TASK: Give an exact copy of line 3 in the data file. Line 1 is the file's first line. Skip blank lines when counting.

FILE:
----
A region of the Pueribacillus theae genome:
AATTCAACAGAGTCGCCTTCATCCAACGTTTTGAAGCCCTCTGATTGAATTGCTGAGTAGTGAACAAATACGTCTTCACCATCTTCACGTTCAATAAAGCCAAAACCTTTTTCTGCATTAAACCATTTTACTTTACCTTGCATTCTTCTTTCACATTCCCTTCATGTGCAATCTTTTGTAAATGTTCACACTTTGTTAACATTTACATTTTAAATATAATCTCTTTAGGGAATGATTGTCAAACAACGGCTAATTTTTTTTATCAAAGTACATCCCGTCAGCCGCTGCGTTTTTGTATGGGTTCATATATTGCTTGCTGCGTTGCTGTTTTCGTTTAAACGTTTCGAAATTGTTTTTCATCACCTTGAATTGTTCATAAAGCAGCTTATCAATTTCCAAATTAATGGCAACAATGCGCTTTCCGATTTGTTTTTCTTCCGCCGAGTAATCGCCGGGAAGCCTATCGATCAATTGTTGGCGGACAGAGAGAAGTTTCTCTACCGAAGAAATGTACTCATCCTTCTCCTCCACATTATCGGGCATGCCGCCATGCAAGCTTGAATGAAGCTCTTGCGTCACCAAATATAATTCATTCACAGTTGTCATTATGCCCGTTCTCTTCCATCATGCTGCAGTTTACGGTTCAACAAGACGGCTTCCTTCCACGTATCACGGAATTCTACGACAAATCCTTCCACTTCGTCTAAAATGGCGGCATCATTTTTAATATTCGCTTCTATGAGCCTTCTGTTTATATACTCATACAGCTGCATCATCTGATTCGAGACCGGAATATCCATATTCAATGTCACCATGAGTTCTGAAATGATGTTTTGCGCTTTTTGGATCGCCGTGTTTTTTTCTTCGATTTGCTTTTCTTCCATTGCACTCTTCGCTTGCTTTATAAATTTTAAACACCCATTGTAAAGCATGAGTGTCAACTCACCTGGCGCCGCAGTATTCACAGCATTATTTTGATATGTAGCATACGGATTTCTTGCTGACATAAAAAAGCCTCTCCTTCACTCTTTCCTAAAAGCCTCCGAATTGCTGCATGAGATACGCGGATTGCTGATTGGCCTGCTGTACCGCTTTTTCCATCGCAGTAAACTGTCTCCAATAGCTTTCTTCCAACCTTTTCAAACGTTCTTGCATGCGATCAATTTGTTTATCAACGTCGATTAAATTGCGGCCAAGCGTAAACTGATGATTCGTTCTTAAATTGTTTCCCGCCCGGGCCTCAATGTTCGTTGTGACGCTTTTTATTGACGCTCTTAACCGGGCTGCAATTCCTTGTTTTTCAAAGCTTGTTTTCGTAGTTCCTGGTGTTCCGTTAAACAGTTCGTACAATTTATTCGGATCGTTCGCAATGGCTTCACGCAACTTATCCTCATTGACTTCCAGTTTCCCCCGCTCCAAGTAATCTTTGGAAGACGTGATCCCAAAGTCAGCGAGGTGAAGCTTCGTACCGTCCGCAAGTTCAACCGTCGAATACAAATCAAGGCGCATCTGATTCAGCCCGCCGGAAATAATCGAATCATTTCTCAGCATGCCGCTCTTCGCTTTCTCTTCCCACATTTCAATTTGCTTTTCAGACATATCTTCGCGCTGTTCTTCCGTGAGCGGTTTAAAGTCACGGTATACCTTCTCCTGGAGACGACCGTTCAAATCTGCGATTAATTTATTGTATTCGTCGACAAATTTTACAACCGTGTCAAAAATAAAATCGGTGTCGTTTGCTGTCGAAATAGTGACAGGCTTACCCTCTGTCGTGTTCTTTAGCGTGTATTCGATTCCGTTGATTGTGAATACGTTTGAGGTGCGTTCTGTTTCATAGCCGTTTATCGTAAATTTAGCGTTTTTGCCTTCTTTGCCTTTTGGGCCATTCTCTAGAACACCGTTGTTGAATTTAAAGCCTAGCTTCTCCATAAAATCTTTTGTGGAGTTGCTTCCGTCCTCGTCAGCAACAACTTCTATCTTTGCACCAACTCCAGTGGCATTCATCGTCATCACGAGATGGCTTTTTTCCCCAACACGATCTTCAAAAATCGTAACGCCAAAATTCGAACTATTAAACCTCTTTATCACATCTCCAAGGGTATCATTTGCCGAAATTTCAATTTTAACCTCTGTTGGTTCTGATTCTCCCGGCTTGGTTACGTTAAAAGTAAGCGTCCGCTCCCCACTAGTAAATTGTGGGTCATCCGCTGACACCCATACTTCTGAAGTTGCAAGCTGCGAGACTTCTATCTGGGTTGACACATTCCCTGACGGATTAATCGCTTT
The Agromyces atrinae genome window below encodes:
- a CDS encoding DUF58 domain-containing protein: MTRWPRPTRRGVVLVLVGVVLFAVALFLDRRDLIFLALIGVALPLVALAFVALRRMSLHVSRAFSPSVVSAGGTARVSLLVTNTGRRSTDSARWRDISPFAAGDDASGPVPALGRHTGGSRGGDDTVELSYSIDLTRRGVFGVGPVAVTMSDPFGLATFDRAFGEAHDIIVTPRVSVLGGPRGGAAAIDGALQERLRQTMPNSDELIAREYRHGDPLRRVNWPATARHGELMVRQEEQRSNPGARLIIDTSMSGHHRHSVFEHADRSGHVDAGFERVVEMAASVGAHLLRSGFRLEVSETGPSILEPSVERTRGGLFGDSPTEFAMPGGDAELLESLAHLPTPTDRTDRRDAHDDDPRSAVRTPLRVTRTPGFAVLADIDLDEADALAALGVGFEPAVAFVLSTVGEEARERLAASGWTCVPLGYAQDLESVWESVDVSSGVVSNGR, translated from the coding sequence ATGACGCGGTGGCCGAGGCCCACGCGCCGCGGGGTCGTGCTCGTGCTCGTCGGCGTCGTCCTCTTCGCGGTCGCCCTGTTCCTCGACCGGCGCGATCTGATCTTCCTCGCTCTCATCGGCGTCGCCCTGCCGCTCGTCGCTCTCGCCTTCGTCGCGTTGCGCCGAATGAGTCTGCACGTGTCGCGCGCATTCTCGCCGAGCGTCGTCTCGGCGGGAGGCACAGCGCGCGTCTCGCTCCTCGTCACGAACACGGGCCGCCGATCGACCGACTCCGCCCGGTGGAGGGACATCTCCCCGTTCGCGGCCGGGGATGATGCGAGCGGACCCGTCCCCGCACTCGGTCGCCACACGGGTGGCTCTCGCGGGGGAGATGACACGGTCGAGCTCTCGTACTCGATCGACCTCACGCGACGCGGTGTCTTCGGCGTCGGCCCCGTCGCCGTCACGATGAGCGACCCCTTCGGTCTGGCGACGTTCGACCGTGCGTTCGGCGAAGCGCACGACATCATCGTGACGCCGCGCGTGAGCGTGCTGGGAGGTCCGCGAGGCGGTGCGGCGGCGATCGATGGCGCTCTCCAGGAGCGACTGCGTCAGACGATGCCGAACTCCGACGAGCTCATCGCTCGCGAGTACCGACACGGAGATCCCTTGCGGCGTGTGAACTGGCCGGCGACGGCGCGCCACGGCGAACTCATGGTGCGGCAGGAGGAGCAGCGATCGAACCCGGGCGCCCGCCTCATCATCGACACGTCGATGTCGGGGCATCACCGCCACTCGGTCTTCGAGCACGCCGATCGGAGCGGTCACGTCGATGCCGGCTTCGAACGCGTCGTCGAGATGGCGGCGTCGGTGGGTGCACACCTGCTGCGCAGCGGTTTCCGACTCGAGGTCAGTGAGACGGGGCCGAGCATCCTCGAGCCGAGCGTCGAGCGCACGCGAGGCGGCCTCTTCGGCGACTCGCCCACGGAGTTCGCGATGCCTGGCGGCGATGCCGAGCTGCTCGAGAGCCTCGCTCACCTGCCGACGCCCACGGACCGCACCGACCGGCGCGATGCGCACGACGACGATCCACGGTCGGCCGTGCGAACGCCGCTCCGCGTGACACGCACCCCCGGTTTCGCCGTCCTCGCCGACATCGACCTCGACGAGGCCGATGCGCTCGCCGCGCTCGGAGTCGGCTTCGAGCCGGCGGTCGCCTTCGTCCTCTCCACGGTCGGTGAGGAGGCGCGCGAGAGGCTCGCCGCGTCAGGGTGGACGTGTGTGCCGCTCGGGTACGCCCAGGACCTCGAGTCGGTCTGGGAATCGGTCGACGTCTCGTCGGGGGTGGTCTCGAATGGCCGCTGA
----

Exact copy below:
The Agromyces atrinae genome window below encodes: